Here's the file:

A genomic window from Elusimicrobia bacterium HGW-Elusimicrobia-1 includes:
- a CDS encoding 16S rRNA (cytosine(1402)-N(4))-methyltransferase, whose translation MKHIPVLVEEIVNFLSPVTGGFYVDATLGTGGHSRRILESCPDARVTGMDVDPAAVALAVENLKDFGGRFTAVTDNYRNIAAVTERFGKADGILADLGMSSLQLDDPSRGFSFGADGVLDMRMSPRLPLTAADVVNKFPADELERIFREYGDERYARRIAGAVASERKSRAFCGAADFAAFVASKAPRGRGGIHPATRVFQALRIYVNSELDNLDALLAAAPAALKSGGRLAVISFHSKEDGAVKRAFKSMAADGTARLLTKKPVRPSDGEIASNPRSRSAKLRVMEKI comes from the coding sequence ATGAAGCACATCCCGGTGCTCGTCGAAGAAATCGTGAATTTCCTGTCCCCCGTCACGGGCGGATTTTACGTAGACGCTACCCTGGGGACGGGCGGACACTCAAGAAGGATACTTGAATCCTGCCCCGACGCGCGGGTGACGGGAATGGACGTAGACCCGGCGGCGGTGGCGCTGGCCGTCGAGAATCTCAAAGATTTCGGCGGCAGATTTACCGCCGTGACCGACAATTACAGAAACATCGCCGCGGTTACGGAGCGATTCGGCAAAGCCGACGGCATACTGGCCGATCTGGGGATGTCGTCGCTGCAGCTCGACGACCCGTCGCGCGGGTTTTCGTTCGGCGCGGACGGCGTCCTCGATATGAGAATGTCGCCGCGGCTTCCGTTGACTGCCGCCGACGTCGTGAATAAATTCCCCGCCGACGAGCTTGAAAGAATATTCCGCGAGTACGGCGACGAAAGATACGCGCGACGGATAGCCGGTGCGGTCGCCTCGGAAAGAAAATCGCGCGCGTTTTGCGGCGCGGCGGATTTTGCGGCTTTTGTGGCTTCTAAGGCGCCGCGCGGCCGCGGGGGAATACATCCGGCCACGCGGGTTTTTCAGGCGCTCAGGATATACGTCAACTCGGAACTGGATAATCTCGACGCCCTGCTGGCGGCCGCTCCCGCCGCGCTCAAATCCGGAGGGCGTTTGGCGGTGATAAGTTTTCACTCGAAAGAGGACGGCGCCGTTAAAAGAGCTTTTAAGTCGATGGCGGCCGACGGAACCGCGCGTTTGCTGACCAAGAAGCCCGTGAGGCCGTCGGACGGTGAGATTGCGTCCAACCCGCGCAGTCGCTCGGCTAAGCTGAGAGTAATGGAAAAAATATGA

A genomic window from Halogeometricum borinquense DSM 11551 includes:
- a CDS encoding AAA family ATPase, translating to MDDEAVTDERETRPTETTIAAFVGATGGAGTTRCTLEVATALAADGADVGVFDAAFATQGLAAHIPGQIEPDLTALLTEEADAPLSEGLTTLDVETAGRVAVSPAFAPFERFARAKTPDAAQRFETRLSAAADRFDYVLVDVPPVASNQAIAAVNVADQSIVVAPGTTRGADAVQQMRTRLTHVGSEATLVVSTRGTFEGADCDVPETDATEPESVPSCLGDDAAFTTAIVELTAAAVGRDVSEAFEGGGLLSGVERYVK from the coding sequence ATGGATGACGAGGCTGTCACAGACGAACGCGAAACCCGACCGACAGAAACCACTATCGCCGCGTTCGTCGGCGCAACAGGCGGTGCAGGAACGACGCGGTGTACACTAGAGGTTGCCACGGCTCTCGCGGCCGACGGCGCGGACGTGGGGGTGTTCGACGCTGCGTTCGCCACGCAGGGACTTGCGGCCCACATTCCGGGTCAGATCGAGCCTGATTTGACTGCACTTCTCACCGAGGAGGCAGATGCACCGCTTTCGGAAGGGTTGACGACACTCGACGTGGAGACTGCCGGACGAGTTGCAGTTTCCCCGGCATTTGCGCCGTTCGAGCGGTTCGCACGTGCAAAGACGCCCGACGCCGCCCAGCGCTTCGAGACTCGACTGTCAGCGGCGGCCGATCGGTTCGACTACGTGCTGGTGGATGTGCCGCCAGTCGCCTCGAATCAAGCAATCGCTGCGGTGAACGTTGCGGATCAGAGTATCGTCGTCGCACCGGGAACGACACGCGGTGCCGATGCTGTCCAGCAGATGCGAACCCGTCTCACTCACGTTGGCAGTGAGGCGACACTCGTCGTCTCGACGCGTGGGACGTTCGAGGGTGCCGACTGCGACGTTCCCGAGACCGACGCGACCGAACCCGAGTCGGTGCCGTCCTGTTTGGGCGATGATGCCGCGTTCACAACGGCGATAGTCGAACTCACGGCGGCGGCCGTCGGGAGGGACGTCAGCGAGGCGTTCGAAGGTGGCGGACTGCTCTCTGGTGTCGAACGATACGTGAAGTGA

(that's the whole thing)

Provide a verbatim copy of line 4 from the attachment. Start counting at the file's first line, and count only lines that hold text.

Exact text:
- a CDS encoding AAA family ATPase, translating to MDDEAVTDERETRPTETTIAAFVGATGGAGTTRCTLEVATALAADGADVGVFDAAFATQGLAAHIPGQIEPDLTALLTEEADAPLSEGLTTLDVETAGRVAVSPAFAPFERFARAKTPDAAQRFETRLSAAADRFDYVLVDVPPVASNQAIAAVNVADQSIVVAPGTTRGADAVQQMRTRLTHVGSEATLVVSTRGTFEGADCDVPETDATEPESVPSCLGDDAAFTTAIVELTAAAVGRDVSEAFEGGGLLSGVERYVK from the coding sequence ATGGATGACGAGGCTGTCACAGACGAACGCGAAACCCGACCGACAGAAACCACTATCGCCGCGTTCGTCGGCGCAACAGGCGGTGCAGGAACGACGCGGTGTACACTAGAGGTTGCCACGGCTCTCGCGGCCGACGGCGCGGACGTGGGGGTGTTCGACGCTGCGTTCGCCACGCAGGGACTTGCGGCCCACATTCCGGGTCAGATCGAGCCTGATTTGACTGCACTTCTCACCGAGGAGGCAGATGCACCGCTTTCGGAAGGGTTGACGACACTCGACGTGGAGACTGCCGGACGAGTTGCAGTTTCCCCGGCATTTGCGCCGTTCGAGCGGTTCGCACGTGCAAAGACGCCCGACGCCGCCCAGCGCTTCGAGACTCGACTGTCAGCGGCGGCCGATCGGTTCGACTACGTGCTGGTGGATGTGCCGCCAGTCGCCTCGAATCAAGCAATCGCTGCGGTGAACGTTGCGGATCAGAGTATCGTCGTCGCACCGGGAACGACACGCGGTGCCGATGCTGTCCAGCAGATGCGAACCCGTCTCACTCACGTTGGCAGTGAGGCGACACTCGTCGTCTCGACGCGTGGGACGTTCGAGGGTGCCGACTGCGACGTTCCCGAGACCGACGCGACCGAACCCGAGTCGGTGCCGTCCTGTTTGGGCGATGATGCCGCGTTCACAACGGCGATAGTCGAACTCACGGCGGCGGCCGTCGGGAGGGACGTCAGCGAGGCGTTCGAAGGTGGCGGACTGCTCTCTGGTGTCGAACGATACGTGAAGTGA